Mosfets, south bridge, north bridge, and RAM put out a negligible heatload, and the only reason you'd watercool them is for aesthetics. Sometimes if you have ultra high frequency RAM it's a good idea to watercool them, as they dump out a notable amount of heat, and with watercooling generally the air coolers they come with won't be that efficient due to poor airflow. That should only be a problem if you have 2400Mh+ RAM, which I doubt is the case.
Now for some numbers: A normal 3.120 (360) radiator will have about 250watts at a 10celsius ΔT with medium/high RPM fans, so about 1800RPM-2200RPM. ΔT, or Delta Temperature, is the difference in temp between the thing being cooled (the liquid in this case) and the thing cooling it (The air being blown through the radiator.
A single GTX 470 has a TDP (Thermal Design Power) of about 220watts, which means at 100% use on stock clocks it will put out 220of heat. I can tell you right now you will NOT be able to find a waterblock for the GTX 460.
Your CPU will most likely have a heatload of around 120watts at stock clocks. You're looking at about a 600 watt heatload for your main components.
Scythe Ultra Kazi will most certainly NOT get 150CFM through a radiator.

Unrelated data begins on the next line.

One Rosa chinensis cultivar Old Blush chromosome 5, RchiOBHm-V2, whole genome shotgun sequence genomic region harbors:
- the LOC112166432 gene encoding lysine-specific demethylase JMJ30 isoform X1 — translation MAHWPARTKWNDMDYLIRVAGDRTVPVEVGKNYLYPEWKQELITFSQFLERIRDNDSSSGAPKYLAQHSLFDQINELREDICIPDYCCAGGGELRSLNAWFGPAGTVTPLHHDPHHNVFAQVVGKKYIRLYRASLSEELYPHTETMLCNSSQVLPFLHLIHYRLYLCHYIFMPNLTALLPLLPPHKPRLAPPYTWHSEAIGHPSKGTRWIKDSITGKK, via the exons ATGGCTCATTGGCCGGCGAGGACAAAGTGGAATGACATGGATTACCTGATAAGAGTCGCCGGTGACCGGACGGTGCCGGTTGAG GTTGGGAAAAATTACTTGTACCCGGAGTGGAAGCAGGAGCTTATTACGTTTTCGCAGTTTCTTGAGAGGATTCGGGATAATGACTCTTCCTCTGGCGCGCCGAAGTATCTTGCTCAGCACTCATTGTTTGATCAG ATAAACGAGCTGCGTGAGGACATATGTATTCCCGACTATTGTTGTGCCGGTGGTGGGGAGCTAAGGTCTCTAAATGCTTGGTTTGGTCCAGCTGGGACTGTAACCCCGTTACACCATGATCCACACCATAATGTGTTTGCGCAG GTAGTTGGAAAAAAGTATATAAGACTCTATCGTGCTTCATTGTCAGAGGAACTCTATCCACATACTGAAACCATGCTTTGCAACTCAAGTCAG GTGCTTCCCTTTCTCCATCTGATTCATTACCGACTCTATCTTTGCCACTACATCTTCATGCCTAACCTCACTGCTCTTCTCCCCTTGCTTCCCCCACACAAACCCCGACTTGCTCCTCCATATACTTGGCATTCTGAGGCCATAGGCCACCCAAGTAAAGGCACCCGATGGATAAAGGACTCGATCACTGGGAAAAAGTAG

A 1800-2200RPM fan will have about 35CFM. Depending on your model you're looking at about 45-50CFM. Using fans in push/pull will yield about 17% more airflow through the radiator.
You're looking at about a 25-30celcius deltaTemp to keep all that on 360 radspace... It'll work, but don't expect to overclock by much.
Use the CPU/pump DaaQ linked. The Corsair unit has a nominal flowrate of about .2Gallons per minute. The Apogee Drive II has the MCP35x in it, which is arguably the best pump on the market right now. It has a nominal flowrate of about 4.2GPM, though mind you that's with absolutely no resistance. Realistically you're looking at around 1.5-2GPM at 4500RPM (it's max settings). For optimal performance you want .7GPM, as that's the point at which turbulent flow in the waterblocks/radiators is most efficient. Anything beyond that has no practical performance gains, and is only for bragging rights. When you have a ton of high heat output devices it can decrease temp increase between units, but that's usually negligable. At 1GPM there will be about 1celsius increase for every 220watts of heat.Edited by ZytheEKS - 9/18/13 at 6:56pm